The confocal microscopy images of hyaluronidase-conjugated RBCs are shown in FIG. 2A, where fluorescence labeled hyaluronidase is observed on the RBCs. No fluorescent signal was observed when hyaluronidase was not thiolated or no linker molecule was added in this experiment (data not shown), demonstrating that enzymes were chemically conjugated on the RBCs.
Nanoparticles (NPs) were prepared using a modified solvent displacement method. PLGA, or poly(D,L-lactic-co-glycolic acid) was purchased from DURECT Corporation. PLGA was first dissolved in acetone at various concentrations before swiftly adding to 4 times its volume of deionized (DI) H2O. The mixture was placed in fume hood overnight to remove the acetone. PLGA nanoparticles encapsulating DiD (PLGA-DiD NPs) and Paclitaxel (PLGA-Ptx NPs) were prepared by dissolving 0.05% (w %) of DiD or 1% (w %) of Ptx in acetone together with PLGA before adding to water. The resulting PLGA NPs were then subsequently filtered through 450 nm and 200 nm syringe filters to get rid of possible aggregates of NPs.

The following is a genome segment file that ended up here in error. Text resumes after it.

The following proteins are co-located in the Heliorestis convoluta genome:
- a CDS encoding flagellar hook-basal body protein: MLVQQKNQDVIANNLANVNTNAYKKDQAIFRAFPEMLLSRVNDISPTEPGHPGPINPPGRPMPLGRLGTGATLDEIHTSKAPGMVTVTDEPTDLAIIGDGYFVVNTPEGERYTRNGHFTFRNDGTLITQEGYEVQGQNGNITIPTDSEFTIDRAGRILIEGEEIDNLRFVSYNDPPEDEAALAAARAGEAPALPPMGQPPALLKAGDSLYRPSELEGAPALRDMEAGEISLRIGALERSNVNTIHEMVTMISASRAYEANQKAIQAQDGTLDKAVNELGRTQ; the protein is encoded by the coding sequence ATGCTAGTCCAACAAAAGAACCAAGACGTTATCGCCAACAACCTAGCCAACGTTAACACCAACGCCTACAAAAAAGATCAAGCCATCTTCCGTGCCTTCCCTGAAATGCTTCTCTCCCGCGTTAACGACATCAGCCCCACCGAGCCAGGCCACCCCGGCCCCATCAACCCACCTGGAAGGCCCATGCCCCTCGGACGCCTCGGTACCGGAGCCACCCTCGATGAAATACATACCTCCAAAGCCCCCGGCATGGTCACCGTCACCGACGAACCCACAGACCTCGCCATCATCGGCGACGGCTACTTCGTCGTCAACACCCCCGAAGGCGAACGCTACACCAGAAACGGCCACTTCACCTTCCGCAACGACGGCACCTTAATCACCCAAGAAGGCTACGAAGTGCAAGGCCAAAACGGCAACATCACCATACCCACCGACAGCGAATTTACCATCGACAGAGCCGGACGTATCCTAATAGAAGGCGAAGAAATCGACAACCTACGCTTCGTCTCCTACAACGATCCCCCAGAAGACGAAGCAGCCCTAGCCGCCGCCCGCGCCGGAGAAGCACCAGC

Before isolation of cellular membranes, RBCs (with linker and conjugated hyaluronidase PH20) were counted and it was found that about 7×109 RBCs may be derived from 1 mL of whole blood. 950 μL of 0.2 mM EDTA in H2O was added to rupture RBCs (0.1 mL) using the osmotic pressure followed with adding 50 μL of 20×PBS. The membranes were centrifuged at 17000×g for 7 min. The same process was repeated two more times before the pink pallet was collected and re-suspended in DI H2O at a concentration of 50 μL worth of whole blood/mL.
The RBC cellular membranes were extruded seven times back and forth through 100 nm extrusion membranes for coating small NPs (e.g., 85 nm NPs) or 200 nm extrusion membranes for large NPs (e.g., 125 nm NPs) after 10 min of sonication (Fs30D, Fisher Scientific). The resulting RBC vesicles were then mixed with 75 μL PLGA NP solutions. The mixture was then extruded again for 11 times back and forth through a 400 nm extrusion membrane before collecting the membrane coated NPs. The resulted nanoparticles: PLGA NPs, PLGA-DiD NPs and PLGA-Ptx NPs were used in the following PH20 activity assay, cell uptake assay and Thiazolyl Blue Tetrazolium Bromide (MTT) assay, respectively.
Sizes and zeta potentials of the prepared nanoparticles were measured by dynamic light scattering (DLS, Zetasizer Nano ZS90). For transmission electron microscopy (TEM), a carbon coated grid was cleaned by plasma and 10 μL of nanoparticles with a concentration of 0.2 mg/mL was added on the grid. The grid was then rinsed with DI water. 5 μL of 2% uranyl acetate water solution was then dropped on the grid and filter paper was used to absorb the solution instantly from the grid. This step was repeated 3 times and the grid with NPs was observed using a transmission electron microscope (TEM, JEOL JEM2100) at 200 KV.